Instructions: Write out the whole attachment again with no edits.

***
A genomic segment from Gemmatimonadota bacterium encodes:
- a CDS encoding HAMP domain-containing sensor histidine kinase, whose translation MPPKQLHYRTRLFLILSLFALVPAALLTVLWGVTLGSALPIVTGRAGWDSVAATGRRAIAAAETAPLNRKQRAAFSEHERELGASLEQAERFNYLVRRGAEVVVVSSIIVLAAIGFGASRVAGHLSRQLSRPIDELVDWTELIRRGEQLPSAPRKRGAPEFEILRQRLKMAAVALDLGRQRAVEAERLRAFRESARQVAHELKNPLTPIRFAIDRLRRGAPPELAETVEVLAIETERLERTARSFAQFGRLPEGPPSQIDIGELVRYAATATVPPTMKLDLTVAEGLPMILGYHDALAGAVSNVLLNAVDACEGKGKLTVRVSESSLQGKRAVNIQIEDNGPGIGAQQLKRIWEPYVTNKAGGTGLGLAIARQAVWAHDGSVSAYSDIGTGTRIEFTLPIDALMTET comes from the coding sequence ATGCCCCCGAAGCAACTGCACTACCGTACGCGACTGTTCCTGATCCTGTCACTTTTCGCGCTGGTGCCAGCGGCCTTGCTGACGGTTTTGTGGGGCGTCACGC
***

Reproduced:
A genomic segment from Gemmatimonadota bacterium encodes:
- a CDS encoding HAMP domain-containing sensor histidine kinase, whose translation MPPKQLHYRTRLFLILSLFALVPAALLTVLWGVTLGSALPIVTGRAGWDSVAATGRRAIAAAETAPLNRKQRAAFSEHERELGASLEQAERFNYLVRRGAEVVVVSSIIVLAAIGFGASRVAGHLSRQLSRPIDELVDWTELIRRGEQLPSAPRKRGAPEFEILRQRLKMAAVALDLGRQRAVEAERLRAFRESARQVAHELKNPLTPIRFAIDRLRRGAPPELAETVEVLAIETERLERTARSFAQFGRLPEGPPSQIDIGELVRYAATATVPPTMKLDLTVAEGLPMILGYHDALAGAVSNVLLNAVDACEGKGKLTVRVSESSLQGKRAVNIQIEDNGPGIGAQQLKRIWEPYVTNKAGGTGLGLAIARQAVWAHDGSVSAYSDIGTGTRIEFTLPIDALMTET comes from the coding sequence ATGCCCCCGAAGCAACTGCACTACCGTACGCGACTGTTCCTGATCCTGTCACTTTTCGCGCTGGTGCCAGCGGCCTTGCTGACGGTTTTGTGGGGCGTCACGC